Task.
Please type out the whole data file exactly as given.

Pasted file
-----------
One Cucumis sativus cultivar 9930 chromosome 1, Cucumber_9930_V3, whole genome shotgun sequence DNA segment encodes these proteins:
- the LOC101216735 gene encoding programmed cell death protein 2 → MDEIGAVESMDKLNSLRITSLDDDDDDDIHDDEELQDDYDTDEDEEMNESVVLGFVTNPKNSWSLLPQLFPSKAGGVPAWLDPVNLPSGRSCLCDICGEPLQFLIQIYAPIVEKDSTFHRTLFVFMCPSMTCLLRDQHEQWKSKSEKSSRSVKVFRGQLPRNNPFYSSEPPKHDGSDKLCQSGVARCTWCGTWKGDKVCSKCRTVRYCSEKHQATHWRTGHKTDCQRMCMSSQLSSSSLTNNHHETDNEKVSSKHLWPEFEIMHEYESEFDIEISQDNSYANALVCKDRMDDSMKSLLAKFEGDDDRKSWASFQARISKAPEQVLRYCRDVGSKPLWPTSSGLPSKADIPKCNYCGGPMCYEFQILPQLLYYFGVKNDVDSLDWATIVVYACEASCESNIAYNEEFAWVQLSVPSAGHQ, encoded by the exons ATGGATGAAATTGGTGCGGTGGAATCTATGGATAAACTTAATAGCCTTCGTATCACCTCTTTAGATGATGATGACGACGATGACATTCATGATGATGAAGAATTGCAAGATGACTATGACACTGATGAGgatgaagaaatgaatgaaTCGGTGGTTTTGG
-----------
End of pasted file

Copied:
One Cucumis sativus cultivar 9930 chromosome 1, Cucumber_9930_V3, whole genome shotgun sequence DNA segment encodes these proteins:
- the LOC101216735 gene encoding programmed cell death protein 2 → MDEIGAVESMDKLNSLRITSLDDDDDDDIHDDEELQDDYDTDEDEEMNESVVLGFVTNPKNSWSLLPQLFPSKAGGVPAWLDPVNLPSGRSCLCDICGEPLQFLIQIYAPIVEKDSTFHRTLFVFMCPSMTCLLRDQHEQWKSKSEKSSRSVKVFRGQLPRNNPFYSSEPPKHDGSDKLCQSGVARCTWCGTWKGDKVCSKCRTVRYCSEKHQATHWRTGHKTDCQRMCMSSQLSSSSLTNNHHETDNEKVSSKHLWPEFEIMHEYESEFDIEISQDNSYANALVCKDRMDDSMKSLLAKFEGDDDRKSWASFQARISKAPEQVLRYCRDVGSKPLWPTSSGLPSKADIPKCNYCGGPMCYEFQILPQLLYYFGVKNDVDSLDWATIVVYACEASCESNIAYNEEFAWVQLSVPSAGHQ, encoded by the exons ATGGATGAAATTGGTGCGGTGGAATCTATGGATAAACTTAATAGCCTTCGTATCACCTCTTTAGATGATGATGACGACGATGACATTCATGATGATGAAGAATTGCAAGATGACTATGACACTGATGAGgatgaagaaatgaatgaaTCGGTGGTTTTGG